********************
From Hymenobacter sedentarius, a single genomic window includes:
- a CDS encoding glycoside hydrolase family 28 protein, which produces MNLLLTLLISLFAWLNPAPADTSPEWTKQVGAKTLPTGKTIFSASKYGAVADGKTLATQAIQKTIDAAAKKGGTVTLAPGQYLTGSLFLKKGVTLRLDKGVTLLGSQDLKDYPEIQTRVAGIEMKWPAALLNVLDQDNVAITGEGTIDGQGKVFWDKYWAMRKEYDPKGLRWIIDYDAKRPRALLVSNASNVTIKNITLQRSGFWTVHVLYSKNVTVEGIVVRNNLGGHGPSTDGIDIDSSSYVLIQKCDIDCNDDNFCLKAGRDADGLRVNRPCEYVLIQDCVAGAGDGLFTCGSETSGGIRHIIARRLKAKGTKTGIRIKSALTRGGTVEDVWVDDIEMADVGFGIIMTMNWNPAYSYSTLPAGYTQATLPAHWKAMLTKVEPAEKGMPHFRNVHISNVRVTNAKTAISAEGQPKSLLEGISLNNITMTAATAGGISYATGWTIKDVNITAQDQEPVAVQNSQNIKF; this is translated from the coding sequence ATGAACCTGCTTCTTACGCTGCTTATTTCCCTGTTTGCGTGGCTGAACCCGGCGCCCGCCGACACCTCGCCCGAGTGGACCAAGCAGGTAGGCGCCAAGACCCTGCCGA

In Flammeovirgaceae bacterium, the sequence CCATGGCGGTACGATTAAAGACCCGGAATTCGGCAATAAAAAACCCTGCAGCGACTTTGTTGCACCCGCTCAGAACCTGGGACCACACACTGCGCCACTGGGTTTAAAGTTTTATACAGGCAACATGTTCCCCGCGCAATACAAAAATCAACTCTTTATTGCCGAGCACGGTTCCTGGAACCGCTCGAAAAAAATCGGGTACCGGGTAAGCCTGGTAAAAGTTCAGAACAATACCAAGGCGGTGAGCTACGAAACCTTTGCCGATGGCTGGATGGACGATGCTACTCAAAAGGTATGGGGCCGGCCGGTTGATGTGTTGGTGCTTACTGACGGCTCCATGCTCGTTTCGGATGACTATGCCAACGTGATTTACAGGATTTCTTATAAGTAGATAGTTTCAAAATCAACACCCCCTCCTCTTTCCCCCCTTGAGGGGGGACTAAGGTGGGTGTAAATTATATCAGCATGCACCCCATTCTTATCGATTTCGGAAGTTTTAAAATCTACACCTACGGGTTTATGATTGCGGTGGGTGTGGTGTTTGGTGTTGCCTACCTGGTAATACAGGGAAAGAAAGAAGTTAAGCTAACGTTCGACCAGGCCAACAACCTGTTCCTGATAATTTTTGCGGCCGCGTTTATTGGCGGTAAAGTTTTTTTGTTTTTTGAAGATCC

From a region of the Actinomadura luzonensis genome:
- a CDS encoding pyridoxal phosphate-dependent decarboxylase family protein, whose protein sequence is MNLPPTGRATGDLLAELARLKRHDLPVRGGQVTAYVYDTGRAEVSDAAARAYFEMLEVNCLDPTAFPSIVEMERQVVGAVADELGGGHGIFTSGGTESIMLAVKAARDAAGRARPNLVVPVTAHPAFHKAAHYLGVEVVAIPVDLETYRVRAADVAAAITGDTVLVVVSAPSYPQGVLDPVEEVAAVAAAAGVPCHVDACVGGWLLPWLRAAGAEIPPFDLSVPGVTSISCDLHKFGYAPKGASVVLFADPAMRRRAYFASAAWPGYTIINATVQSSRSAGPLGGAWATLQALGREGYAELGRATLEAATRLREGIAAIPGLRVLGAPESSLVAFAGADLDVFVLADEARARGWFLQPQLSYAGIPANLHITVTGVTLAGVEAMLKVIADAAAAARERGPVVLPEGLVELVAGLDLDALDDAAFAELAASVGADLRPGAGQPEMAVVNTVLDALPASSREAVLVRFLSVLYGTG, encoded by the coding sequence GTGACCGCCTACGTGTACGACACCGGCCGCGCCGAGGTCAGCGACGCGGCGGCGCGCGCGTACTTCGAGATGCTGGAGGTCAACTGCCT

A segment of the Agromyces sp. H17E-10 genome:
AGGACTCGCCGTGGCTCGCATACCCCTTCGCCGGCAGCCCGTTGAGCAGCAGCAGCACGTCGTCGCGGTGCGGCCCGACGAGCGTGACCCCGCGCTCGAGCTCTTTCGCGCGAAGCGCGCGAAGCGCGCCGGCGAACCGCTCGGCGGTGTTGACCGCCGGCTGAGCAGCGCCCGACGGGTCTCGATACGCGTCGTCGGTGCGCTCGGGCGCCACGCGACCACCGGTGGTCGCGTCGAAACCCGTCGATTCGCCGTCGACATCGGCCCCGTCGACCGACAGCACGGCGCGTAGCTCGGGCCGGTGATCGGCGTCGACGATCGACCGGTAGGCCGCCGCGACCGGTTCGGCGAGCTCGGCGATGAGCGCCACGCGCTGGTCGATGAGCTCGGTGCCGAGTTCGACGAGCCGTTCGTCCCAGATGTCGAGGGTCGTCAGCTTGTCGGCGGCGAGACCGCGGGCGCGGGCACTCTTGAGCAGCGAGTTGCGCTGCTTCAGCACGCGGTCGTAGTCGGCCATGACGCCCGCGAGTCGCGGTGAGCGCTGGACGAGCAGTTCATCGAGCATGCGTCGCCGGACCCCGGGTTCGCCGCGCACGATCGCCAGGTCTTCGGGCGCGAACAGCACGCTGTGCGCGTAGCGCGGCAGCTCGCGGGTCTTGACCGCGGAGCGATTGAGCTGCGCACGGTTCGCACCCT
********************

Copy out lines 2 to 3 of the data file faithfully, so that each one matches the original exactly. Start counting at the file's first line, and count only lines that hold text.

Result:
- a CDS encoding glycoside hydrolase family 28 protein, which produces MNLLLTLLISLFAWLNPAPADTSPEWTKQVGAKTLPTGKTIFSASKYGAVADGKTLATQAIQKTIDAAAKKGGTVTLAPGQYLTGSLFLKKGVTLRLDKGVTLLGSQDLKDYPEIQTRVAGIEMKWPAALLNVLDQDNVAITGEGTIDGQGKVFWDKYWAMRKEYDPKGLRWIIDYDAKRPRALLVSNASNVTIKNITLQRSGFWTVHVLYSKNVTVEGIVVRNNLGGHGPSTDGIDIDSSSYVLIQKCDIDCNDDNFCLKAGRDADGLRVNRPCEYVLIQDCVAGAGDGLFTCGSETSGGIRHIIARRLKAKGTKTGIRIKSALTRGGTVEDVWVDDIEMADVGFGIIMTMNWNPAYSYSTLPAGYTQATLPAHWKAMLTKVEPAEKGMPHFRNVHISNVRVTNAKTAISAEGQPKSLLEGISLNNITMTAATAGGISYATGWTIKDVNITAQDQEPVAVQNSQNIKF; this is translated from the coding sequence ATGAACCTGCTTCTTACGCTGCTTATTTCCCTGTTTGCGTGGCTGAACCCGGCGCCCGCCGACACCTCGCCCGAGTGGACCAAGCAGGTAGGCGCCAAGACCCTGCCGA

In Flammeovirgaceae bacterium, the sequence CCATGGCGGTACGATTAAAGACCCGGAATTCGGCAATAAAAAACCCTGCAGCGACTTTGTTGCACCCGCTCAGAACCTGGGACCACACACTGCGCCACTGGGTTTAAAGTTTTATACAGGCAACATGTTCCCCGCGCAATACAAAAATCAACTCTTTATTGCCGAGCACGGTTCCTGGAACCGCTCGAAAAAAATCGGGTACCGGGTAAGCCTGGTAAAAGTTCAGAACAATACCAAGGCGGTGAGCTACGAAACCTTTGCCGATGGCTGGATGGACGATGCTACTCAAAAGGTATGGGGCCGGCCGGTTGATGTGTTGGTGCTTACTGACGGCTCCATGCTCGTTTCGGATGACTATGCCAACGTGATTTACAGGATTTCTTATAAGTAGATAGTTTCAAAATCAACACCCCCTCCTCTTTCCCCCCTTGAGGGGGGACTAAGGTGGGTGTAAATTATATCAGCATGCACCCCATTCTTATCGATTTCGGAAGTTTTAAAATCTACACCTACGGGTTTATGATTGCGGTGGGTGTGGTGTTTGGTGTTGCCTACCTGGTAATACAGGGAAAGAAAGAAGTTAAGCTAACGTTCGACCAGGCCAACAACCTGTTCCTGATAATTTTTGCGGCCGCGTTTATTGGCGGTAAAGTTTTTTTGTTTTTTGAAGATCC